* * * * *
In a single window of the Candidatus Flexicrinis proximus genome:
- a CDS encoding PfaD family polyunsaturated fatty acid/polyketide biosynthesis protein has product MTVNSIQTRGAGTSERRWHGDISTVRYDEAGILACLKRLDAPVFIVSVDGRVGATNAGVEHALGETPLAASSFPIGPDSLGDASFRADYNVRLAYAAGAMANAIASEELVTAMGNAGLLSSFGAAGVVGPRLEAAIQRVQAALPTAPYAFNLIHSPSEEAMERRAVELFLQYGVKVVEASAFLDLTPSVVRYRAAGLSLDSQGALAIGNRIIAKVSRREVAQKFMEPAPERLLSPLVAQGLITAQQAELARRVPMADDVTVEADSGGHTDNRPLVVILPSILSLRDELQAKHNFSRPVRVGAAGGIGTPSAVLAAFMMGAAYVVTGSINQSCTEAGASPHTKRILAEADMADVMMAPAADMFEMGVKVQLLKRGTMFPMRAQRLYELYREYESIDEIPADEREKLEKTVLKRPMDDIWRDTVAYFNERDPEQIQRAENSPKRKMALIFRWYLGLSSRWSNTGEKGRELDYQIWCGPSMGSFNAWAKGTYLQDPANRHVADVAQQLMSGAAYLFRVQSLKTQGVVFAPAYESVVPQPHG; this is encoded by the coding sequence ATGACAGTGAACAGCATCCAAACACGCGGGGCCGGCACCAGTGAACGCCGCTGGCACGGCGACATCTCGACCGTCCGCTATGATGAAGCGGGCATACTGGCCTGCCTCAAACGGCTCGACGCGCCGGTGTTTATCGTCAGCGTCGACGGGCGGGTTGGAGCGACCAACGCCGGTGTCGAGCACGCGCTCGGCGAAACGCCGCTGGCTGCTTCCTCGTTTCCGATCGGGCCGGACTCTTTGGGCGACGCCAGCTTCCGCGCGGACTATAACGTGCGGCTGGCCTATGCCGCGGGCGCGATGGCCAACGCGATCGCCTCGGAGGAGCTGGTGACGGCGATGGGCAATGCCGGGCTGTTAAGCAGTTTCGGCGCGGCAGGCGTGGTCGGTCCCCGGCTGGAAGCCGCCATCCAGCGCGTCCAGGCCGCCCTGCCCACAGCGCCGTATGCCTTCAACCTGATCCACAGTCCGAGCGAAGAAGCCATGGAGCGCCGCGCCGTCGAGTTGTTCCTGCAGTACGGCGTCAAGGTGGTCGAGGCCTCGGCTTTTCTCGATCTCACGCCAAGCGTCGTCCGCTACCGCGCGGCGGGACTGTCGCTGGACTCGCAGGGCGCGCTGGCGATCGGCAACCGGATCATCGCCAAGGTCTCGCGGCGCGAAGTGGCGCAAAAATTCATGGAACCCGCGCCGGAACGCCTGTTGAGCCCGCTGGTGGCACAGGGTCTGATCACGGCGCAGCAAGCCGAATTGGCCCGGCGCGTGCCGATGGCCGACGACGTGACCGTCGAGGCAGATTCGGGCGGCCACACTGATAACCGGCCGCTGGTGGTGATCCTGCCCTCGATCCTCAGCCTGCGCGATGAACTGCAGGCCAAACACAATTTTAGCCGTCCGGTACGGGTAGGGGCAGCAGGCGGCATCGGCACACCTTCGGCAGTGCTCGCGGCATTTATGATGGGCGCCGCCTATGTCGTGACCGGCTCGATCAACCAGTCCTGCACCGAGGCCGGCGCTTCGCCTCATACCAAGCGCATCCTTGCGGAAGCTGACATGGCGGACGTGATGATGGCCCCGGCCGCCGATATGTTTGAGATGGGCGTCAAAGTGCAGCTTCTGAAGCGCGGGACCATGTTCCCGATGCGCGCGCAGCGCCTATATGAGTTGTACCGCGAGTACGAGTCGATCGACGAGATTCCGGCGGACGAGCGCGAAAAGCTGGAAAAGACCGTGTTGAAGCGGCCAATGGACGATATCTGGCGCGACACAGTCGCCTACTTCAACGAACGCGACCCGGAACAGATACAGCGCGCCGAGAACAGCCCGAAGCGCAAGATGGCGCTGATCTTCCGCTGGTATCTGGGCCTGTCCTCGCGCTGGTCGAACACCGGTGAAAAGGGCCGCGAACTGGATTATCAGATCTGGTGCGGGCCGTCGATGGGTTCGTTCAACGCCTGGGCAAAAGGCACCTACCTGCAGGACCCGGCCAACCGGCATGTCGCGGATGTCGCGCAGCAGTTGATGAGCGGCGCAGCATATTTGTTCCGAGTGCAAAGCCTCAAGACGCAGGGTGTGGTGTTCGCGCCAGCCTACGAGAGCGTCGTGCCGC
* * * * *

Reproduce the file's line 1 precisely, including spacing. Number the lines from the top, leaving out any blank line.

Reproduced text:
In a single window of the Candidatus Flexicrinis proximus genome: